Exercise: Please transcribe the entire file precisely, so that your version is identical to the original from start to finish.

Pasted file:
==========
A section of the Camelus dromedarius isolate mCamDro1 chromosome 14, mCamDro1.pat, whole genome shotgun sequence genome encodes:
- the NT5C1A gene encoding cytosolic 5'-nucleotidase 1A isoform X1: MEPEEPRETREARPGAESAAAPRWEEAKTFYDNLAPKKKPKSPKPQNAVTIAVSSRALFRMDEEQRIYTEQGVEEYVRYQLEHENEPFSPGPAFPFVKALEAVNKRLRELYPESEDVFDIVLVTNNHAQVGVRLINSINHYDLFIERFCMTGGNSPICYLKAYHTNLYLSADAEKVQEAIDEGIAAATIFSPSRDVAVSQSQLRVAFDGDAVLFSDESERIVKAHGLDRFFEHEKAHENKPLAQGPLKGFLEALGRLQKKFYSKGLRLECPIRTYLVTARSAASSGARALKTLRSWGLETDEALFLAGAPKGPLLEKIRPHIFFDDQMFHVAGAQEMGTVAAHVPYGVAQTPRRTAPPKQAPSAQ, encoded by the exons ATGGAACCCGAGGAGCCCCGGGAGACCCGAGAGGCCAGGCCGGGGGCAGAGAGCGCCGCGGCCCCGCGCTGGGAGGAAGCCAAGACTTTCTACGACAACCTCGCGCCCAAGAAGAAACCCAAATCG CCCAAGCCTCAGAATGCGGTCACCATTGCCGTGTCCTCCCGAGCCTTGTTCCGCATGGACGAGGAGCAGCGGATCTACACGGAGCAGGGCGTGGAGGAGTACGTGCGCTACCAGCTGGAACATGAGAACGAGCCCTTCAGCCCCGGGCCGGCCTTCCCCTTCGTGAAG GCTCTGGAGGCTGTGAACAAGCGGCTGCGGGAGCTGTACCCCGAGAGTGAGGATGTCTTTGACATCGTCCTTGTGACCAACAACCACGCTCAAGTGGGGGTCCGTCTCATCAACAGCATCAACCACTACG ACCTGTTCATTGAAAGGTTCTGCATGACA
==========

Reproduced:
A section of the Camelus dromedarius isolate mCamDro1 chromosome 14, mCamDro1.pat, whole genome shotgun sequence genome encodes:
- the NT5C1A gene encoding cytosolic 5'-nucleotidase 1A isoform X1: MEPEEPRETREARPGAESAAAPRWEEAKTFYDNLAPKKKPKSPKPQNAVTIAVSSRALFRMDEEQRIYTEQGVEEYVRYQLEHENEPFSPGPAFPFVKALEAVNKRLRELYPESEDVFDIVLVTNNHAQVGVRLINSINHYDLFIERFCMTGGNSPICYLKAYHTNLYLSADAEKVQEAIDEGIAAATIFSPSRDVAVSQSQLRVAFDGDAVLFSDESERIVKAHGLDRFFEHEKAHENKPLAQGPLKGFLEALGRLQKKFYSKGLRLECPIRTYLVTARSAASSGARALKTLRSWGLETDEALFLAGAPKGPLLEKIRPHIFFDDQMFHVAGAQEMGTVAAHVPYGVAQTPRRTAPPKQAPSAQ, encoded by the exons ATGGAACCCGAGGAGCCCCGGGAGACCCGAGAGGCCAGGCCGGGGGCAGAGAGCGCCGCGGCCCCGCGCTGGGAGGAAGCCAAGACTTTCTACGACAACCTCGCGCCCAAGAAGAAACCCAAATCG CCCAAGCCTCAGAATGCGGTCACCATTGCCGTGTCCTCCCGAGCCTTGTTCCGCATGGACGAGGAGCAGCGGATCTACACGGAGCAGGGCGTGGAGGAGTACGTGCGCTACCAGCTGGAACATGAGAACGAGCCCTTCAGCCCCGGGCCGGCCTTCCCCTTCGTGAAG GCTCTGGAGGCTGTGAACAAGCGGCTGCGGGAGCTGTACCCCGAGAGTGAGGATGTCTTTGACATCGTCCTTGTGACCAACAACCACGCTCAAGTGGGGGTCCGTCTCATCAACAGCATCAACCACTACG ACCTGTTCATTGAAAGGTTCTGCATGACA